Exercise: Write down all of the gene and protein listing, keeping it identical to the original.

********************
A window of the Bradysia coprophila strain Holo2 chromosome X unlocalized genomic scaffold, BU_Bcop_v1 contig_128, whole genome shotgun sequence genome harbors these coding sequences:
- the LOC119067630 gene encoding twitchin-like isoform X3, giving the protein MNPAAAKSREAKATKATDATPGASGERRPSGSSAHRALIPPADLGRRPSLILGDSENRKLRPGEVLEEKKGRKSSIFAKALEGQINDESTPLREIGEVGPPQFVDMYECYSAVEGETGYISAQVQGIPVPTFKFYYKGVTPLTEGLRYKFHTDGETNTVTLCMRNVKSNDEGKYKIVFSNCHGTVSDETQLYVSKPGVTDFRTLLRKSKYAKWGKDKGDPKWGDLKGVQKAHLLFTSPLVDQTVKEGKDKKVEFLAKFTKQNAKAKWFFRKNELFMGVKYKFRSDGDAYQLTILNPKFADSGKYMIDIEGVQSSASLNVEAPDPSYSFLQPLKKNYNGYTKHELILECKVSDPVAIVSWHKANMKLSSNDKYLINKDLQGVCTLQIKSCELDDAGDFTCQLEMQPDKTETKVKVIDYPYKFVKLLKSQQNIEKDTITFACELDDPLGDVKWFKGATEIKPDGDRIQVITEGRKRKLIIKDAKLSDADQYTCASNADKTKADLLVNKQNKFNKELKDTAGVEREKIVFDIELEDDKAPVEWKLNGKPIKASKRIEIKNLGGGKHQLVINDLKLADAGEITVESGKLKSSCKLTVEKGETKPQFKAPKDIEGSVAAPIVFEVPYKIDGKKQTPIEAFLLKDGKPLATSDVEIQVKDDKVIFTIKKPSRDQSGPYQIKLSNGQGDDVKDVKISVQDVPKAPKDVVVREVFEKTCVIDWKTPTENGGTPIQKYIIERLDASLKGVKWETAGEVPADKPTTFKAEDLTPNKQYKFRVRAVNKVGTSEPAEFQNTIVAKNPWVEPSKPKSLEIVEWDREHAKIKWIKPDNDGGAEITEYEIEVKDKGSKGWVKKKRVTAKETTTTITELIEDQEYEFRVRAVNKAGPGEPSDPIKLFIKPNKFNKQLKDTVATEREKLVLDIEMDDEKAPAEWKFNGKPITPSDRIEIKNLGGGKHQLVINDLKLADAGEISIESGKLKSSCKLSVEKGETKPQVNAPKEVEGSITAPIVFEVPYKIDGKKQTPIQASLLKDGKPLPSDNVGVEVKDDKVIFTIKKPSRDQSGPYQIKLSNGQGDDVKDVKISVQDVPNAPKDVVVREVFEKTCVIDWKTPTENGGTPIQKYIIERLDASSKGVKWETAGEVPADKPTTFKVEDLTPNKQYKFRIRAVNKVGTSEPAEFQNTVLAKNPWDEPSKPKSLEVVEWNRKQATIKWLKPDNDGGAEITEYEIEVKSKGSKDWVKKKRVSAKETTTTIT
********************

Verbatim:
A window of the Bradysia coprophila strain Holo2 chromosome X unlocalized genomic scaffold, BU_Bcop_v1 contig_128, whole genome shotgun sequence genome harbors these coding sequences:
- the LOC119067630 gene encoding twitchin-like isoform X3, giving the protein MNPAAAKSREAKATKATDATPGASGERRPSGSSAHRALIPPADLGRRPSLILGDSENRKLRPGEVLEEKKGRKSSIFAKALEGQINDESTPLREIGEVGPPQFVDMYECYSAVEGETGYISAQVQGIPVPTFKFYYKGVTPLTEGLRYKFHTDGETNTVTLCMRNVKSNDEGKYKIVFSNCHGTVSDETQLYVSKPGVTDFRTLLRKSKYAKWGKDKGDPKWGDLKGVQKAHLLFTSPLVDQTVKEGKDKKVEFLAKFTKQNAKAKWFFRKNELFMGVKYKFRSDGDAYQLTILNPKFADSGKYMIDIEGVQSSASLNVEAPDPSYSFLQPLKKNYNGYTKHELILECKVSDPVAIVSWHKANMKLSSNDKYLINKDLQGVCTLQIKSCELDDAGDFTCQLEMQPDKTETKVKVIDYPYKFVKLLKSQQNIEKDTITFACELDDPLGDVKWFKGATEIKPDGDRIQVITEGRKRKLIIKDAKLSDADQYTCASNADKTKADLLVNKQNKFNKELKDTAGVEREKIVFDIELEDDKAPVEWKLNGKPIKASKRIEIKNLGGGKHQLVINDLKLADAGEITVESGKLKSSCKLTVEKGETKPQFKAPKDIEGSVAAPIVFEVPYKIDGKKQTPIEAFLLKDGKPLATSDVEIQVKDDKVIFTIKKPSRDQSGPYQIKLSNGQGDDVKDVKISVQDVPKAPKDVVVREVFEKTCVIDWKTPTENGGTPIQKYIIERLDASLKGVKWETAGEVPADKPTTFKAEDLTPNKQYKFRVRAVNKVGTSEPAEFQNTIVAKNPWVEPSKPKSLEIVEWDREHAKIKWIKPDNDGGAEITEYEIEVKDKGSKGWVKKKRVTAKETTTTITELIEDQEYEFRVRAVNKAGPGEPSDPIKLFIKPNKFNKQLKDTVATEREKLVLDIEMDDEKAPAEWKFNGKPITPSDRIEIKNLGGGKHQLVINDLKLADAGEISIESGKLKSSCKLSVEKGETKPQVNAPKEVEGSITAPIVFEVPYKIDGKKQTPIQASLLKDGKPLPSDNVGVEVKDDKVIFTIKKPSRDQSGPYQIKLSNGQGDDVKDVKISVQDVPNAPKDVVVREVFEKTCVIDWKTPTENGGTPIQKYIIERLDASSKGVKWETAGEVPADKPTTFKVEDLTPNKQYKFRIRAVNKVGTSEPAEFQNTVLAKNPWDEPSKPKSLEVVEWNRKQATIKWLKPDNDGGAEITEYEIEVKSKGSKDWVKKKRVSAKETTTTIT